Self-help: New Years Resolutions
Do you have a New Years resolution? Have you had them in the past, and how did they go? Interestingly, very few people last more than a few weeks with their resolutions, despite feeling positive and motivated at the end of December. But could the new year be your turning point where you take control of an aspect of your life and make change?
Who is it for?
Something worth considering with any goal you create is who it is for. Is it for someone else, or for yourself? If you are doing it to save a relationship, or to benefit someone near you, whilst this is a positive motive, you are missing someone really important - you. You need to invest in yourself to find maximum power and drive. Of course, those around you can factor in to your goal - you may want to lose weight to enjoy running around with your children, but you also need to have a longing to do it for your own health and benefit too. Having goals for your own benefit also ensures you are doing it for the right reasons, rather than because someone has told you to do it.
Is it achievable?
One of the things I often covered when coaching clients is how achievable a goal is. It is helpful to break down your resolutions into manageable activities that make the goal feel more achievable and realistic. So if your goal was to pay off a debt in the new year - how will you do this step by step? To pay off a debt which may be in the thousands can feel daunting, but if you create an action plan for instance, firstly checking the balance, then creating a monthly income and expenditure spreadsheet, and so on... suddenly feels more organised and structured.
Find someone close to you who can champion you with your goal - they should check in with you regularly to see how you are progressing and providing you with motivation along the way. We see this with drug and alcohol programmes who offer their participants a sponsor - someone who understands the motivation and provides accountability and guidance. So if your resolution is to exercise at the gym four times a week, is there someone who also wants to do this so you can go together, or someone that is happy to ring you each week to see how you have found it. They need to be someone who is happy to put you on the spot and challenge you, but in a kind and compassionate way. It is also worth having a discussion about how this will work before the new year so that you are both on the same page about the expectations of both party.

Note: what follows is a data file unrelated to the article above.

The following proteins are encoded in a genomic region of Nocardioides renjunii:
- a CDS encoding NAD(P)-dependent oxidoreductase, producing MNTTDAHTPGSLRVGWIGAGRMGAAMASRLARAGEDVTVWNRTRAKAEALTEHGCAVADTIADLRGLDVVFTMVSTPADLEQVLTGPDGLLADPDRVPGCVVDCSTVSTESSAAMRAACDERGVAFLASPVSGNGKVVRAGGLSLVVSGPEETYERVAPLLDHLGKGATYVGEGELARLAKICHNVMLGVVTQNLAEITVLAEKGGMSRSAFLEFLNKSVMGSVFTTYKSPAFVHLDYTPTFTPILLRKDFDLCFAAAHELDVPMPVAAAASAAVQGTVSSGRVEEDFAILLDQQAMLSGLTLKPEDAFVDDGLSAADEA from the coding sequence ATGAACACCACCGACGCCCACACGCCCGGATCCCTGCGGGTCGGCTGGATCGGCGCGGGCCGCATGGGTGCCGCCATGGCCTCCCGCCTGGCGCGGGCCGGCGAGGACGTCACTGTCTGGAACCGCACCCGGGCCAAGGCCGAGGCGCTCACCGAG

What if it goes wrong?
We are not perfect and won't get everything right - so what will you do if you slip up? For instance if you are giving up drinking alcohol for January but you slip up and have one drink... It can be tempting to give up and feel annoyed at yourself for not sticking to your resolution. This then means that you don't take notice of all the positive you have done and the days that you DID stick to your resolution). There is always the option to re-start, and to learn from the experience - what made you slip up? What was happening at that moment, how did you feel, what were you thinking? This can offer the opportunity for growth and and understanding of yourself. So you may learn about yourself and next time you are in the scenario, it may not be an issue.
Take time to reflect
Your intention may be to complete your New Years resolution for a limited time or for it to become a permanent thing in your life. Either way, take time to reflect on your progress and how it has affected you. So if your goal is health related - is it serving you in feeling better health wise, or mentally? If your goal is around relationships, have these improved or how have they changed? How have you changed as a person, and how do you see yourself? The idea of any goal is to influence change and it would be a wasted opportunity not to take time to consider how your resolution is benefiting you. You may want to journal, create blog or vlog, or just spend time thinking to yourself in an evening. Use it as an opportunity to learn about yourself, develop and grow.
Good luck on your journey!